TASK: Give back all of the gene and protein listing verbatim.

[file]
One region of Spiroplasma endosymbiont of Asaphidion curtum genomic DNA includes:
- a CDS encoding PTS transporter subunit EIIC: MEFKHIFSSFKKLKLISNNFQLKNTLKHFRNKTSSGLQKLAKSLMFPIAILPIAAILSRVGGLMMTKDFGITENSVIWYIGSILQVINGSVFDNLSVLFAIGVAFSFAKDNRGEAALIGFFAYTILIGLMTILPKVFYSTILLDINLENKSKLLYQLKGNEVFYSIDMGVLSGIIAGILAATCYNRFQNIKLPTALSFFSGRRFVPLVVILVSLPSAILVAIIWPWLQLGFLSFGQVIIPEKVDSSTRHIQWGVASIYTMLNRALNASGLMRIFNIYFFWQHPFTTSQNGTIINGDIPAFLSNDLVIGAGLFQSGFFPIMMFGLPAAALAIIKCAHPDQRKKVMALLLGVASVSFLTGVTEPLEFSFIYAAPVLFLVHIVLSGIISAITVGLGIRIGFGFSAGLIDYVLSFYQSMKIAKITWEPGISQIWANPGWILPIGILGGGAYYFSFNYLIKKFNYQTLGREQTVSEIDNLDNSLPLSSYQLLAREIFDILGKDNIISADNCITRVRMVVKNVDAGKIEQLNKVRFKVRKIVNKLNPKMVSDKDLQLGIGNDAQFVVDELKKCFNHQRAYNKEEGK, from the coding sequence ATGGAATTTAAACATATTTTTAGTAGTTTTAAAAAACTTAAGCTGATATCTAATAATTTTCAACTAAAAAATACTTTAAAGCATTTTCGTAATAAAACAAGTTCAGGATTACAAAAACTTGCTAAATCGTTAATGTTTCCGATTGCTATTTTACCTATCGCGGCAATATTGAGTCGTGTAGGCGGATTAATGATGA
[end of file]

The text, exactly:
One region of Spiroplasma endosymbiont of Asaphidion curtum genomic DNA includes:
- a CDS encoding PTS transporter subunit EIIC: MEFKHIFSSFKKLKLISNNFQLKNTLKHFRNKTSSGLQKLAKSLMFPIAILPIAAILSRVGGLMMTKDFGITENSVIWYIGSILQVINGSVFDNLSVLFAIGVAFSFAKDNRGEAALIGFFAYTILIGLMTILPKVFYSTILLDINLENKSKLLYQLKGNEVFYSIDMGVLSGIIAGILAATCYNRFQNIKLPTALSFFSGRRFVPLVVILVSLPSAILVAIIWPWLQLGFLSFGQVIIPEKVDSSTRHIQWGVASIYTMLNRALNASGLMRIFNIYFFWQHPFTTSQNGTIINGDIPAFLSNDLVIGAGLFQSGFFPIMMFGLPAAALAIIKCAHPDQRKKVMALLLGVASVSFLTGVTEPLEFSFIYAAPVLFLVHIVLSGIISAITVGLGIRIGFGFSAGLIDYVLSFYQSMKIAKITWEPGISQIWANPGWILPIGILGGGAYYFSFNYLIKKFNYQTLGREQTVSEIDNLDNSLPLSSYQLLAREIFDILGKDNIISADNCITRVRMVVKNVDAGKIEQLNKVRFKVRKIVNKLNPKMVSDKDLQLGIGNDAQFVVDELKKCFNHQRAYNKEEGK, from the coding sequence ATGGAATTTAAACATATTTTTAGTAGTTTTAAAAAACTTAAGCTGATATCTAATAATTTTCAACTAAAAAATACTTTAAAGCATTTTCGTAATAAAACAAGTTCAGGATTACAAAAACTTGCTAAATCGTTAATGTTTCCGATTGCTATTTTACCTATCGCGGCAATATTGAGTCGTGTAGGCGGATTAATGATGA